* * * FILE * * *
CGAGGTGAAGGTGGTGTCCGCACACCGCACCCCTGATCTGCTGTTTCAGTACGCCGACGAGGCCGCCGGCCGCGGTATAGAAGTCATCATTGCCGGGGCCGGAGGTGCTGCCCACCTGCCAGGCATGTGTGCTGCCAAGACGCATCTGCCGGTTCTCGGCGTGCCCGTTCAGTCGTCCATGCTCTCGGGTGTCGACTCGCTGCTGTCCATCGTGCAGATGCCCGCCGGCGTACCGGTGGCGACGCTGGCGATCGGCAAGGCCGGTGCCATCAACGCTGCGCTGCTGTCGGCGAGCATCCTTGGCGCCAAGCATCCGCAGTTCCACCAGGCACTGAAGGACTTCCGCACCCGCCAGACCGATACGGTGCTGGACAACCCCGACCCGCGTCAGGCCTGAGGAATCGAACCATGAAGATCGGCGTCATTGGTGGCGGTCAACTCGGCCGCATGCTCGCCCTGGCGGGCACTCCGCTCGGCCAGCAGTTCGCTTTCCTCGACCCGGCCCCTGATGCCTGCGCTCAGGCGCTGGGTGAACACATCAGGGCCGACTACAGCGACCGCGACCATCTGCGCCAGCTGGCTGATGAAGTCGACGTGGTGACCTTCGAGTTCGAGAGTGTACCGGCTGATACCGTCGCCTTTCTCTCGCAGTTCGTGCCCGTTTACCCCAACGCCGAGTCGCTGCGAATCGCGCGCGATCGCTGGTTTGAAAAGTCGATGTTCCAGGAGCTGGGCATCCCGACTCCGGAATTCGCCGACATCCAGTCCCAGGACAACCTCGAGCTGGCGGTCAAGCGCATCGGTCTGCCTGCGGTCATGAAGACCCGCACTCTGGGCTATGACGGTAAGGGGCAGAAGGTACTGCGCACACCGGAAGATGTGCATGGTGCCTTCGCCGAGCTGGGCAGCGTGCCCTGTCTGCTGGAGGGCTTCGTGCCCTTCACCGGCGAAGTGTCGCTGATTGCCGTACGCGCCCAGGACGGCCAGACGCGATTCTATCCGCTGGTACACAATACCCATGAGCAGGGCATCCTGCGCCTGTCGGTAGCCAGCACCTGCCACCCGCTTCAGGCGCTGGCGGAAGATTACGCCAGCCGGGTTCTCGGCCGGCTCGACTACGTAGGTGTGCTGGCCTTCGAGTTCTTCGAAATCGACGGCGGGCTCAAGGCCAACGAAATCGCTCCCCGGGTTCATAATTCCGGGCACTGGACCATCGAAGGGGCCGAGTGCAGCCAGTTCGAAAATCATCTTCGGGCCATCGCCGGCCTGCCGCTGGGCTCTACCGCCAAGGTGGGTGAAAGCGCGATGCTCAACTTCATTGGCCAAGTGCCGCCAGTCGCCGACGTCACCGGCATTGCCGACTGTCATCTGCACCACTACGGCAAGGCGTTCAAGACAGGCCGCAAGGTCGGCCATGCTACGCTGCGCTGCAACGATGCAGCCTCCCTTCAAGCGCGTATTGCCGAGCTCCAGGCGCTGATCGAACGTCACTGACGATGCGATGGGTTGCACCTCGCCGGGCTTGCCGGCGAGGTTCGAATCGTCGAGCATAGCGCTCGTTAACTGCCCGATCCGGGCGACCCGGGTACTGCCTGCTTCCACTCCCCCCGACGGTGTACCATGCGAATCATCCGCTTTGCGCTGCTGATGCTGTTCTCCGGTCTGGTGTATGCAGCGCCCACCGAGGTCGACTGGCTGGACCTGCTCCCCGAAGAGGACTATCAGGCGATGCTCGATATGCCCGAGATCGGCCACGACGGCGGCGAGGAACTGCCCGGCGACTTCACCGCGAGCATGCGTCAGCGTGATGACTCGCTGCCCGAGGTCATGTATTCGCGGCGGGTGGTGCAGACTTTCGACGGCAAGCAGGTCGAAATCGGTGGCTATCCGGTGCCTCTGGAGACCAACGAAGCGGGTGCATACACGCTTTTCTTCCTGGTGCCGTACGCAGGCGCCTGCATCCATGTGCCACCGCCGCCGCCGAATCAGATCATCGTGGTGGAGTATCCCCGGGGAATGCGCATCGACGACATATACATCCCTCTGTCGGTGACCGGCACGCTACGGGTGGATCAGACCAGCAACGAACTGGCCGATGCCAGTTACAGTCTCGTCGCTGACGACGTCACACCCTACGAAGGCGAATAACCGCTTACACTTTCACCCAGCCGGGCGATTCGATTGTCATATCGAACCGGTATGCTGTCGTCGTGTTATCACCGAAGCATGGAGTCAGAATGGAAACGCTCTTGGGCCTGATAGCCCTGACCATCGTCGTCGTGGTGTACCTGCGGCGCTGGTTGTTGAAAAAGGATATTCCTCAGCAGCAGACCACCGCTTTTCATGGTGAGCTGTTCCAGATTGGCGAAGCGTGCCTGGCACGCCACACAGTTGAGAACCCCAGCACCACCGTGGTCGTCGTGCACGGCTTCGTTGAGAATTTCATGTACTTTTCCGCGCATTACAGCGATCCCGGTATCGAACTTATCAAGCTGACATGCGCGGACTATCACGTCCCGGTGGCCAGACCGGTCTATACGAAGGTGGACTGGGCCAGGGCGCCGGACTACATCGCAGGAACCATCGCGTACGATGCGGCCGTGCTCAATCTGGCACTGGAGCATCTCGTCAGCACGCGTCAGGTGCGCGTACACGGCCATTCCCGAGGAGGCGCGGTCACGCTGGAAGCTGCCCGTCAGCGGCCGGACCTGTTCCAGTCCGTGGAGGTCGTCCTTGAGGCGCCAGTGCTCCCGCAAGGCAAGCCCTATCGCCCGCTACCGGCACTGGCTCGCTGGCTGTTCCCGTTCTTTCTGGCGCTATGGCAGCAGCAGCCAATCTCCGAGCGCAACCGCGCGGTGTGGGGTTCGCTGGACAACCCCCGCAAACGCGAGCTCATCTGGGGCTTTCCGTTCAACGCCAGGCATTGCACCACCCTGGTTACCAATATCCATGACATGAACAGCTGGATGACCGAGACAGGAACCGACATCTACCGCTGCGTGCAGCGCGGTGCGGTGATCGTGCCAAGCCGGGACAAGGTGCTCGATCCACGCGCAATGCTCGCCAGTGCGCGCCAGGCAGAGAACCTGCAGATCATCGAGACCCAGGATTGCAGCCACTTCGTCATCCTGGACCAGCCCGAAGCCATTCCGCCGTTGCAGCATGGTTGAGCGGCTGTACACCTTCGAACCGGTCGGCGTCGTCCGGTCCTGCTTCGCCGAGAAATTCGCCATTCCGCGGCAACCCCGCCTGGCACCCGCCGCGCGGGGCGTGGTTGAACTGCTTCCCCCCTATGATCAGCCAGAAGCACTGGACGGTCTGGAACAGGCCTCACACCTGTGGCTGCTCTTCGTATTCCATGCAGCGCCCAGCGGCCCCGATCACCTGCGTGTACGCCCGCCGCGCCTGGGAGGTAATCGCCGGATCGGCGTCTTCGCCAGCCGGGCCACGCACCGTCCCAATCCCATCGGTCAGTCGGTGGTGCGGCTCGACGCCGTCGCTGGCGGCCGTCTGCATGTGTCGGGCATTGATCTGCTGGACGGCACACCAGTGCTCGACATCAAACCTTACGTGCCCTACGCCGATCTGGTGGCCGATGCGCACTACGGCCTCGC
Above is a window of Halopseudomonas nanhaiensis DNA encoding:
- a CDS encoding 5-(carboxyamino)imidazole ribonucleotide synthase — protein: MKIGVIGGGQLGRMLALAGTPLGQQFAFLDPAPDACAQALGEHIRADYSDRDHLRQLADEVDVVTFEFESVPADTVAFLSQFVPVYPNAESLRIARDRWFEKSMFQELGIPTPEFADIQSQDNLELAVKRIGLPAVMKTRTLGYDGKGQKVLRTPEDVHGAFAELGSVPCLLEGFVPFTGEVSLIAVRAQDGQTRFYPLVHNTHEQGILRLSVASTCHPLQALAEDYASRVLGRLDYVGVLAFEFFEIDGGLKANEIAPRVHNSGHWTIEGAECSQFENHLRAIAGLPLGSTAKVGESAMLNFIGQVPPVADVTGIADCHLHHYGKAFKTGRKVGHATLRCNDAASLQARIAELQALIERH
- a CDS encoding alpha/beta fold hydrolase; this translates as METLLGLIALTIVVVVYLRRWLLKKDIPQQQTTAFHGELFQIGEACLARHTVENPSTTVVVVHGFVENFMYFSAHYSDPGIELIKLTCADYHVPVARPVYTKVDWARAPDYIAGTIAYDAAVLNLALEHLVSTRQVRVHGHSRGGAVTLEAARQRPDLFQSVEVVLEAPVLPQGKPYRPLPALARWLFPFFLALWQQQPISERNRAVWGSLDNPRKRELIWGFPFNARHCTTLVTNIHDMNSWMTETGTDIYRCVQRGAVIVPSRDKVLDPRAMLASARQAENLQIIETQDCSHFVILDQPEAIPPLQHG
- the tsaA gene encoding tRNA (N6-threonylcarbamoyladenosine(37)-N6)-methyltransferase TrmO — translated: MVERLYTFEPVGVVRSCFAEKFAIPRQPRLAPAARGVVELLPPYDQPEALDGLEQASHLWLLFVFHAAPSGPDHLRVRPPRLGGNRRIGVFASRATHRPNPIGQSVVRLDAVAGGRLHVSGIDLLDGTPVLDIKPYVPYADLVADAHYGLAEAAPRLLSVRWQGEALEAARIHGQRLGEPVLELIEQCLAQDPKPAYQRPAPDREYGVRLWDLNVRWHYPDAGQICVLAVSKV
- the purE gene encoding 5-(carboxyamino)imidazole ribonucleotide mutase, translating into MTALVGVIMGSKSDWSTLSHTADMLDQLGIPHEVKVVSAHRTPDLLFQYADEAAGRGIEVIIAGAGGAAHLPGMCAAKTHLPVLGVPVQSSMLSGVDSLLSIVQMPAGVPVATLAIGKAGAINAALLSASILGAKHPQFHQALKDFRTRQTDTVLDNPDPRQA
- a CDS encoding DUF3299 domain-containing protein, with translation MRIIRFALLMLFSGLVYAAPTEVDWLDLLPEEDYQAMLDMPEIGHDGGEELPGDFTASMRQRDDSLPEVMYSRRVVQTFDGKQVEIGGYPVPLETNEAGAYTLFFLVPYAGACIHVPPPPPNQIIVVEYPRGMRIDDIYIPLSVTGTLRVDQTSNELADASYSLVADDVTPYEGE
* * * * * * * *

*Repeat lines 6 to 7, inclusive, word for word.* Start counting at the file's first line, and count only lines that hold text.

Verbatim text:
- the purE gene encoding 5-(carboxyamino)imidazole ribonucleotide mutase, translating into MTALVGVIMGSKSDWSTLSHTADMLDQLGIPHEVKVVSAHRTPDLLFQYADEAAGRGIEVIIAGAGGAAHLPGMCAAKTHLPVLGVPVQSSMLSGVDSLLSIVQMPAGVPVATLAIGKAGAINAALLSASILGAKHPQFHQALKDFRTRQTDTVLDNPDPRQA
- a CDS encoding DUF3299 domain-containing protein, with translation MRIIRFALLMLFSGLVYAAPTEVDWLDLLPEEDYQAMLDMPEIGHDGGEELPGDFTASMRQRDDSLPEVMYSRRVVQTFDGKQVEIGGYPVPLETNEAGAYTLFFLVPYAGACIHVPPPPPNQIIVVEYPRGMRIDDIYIPLSVTGTLRVDQTSNELADASYSLVADDVTPYEGE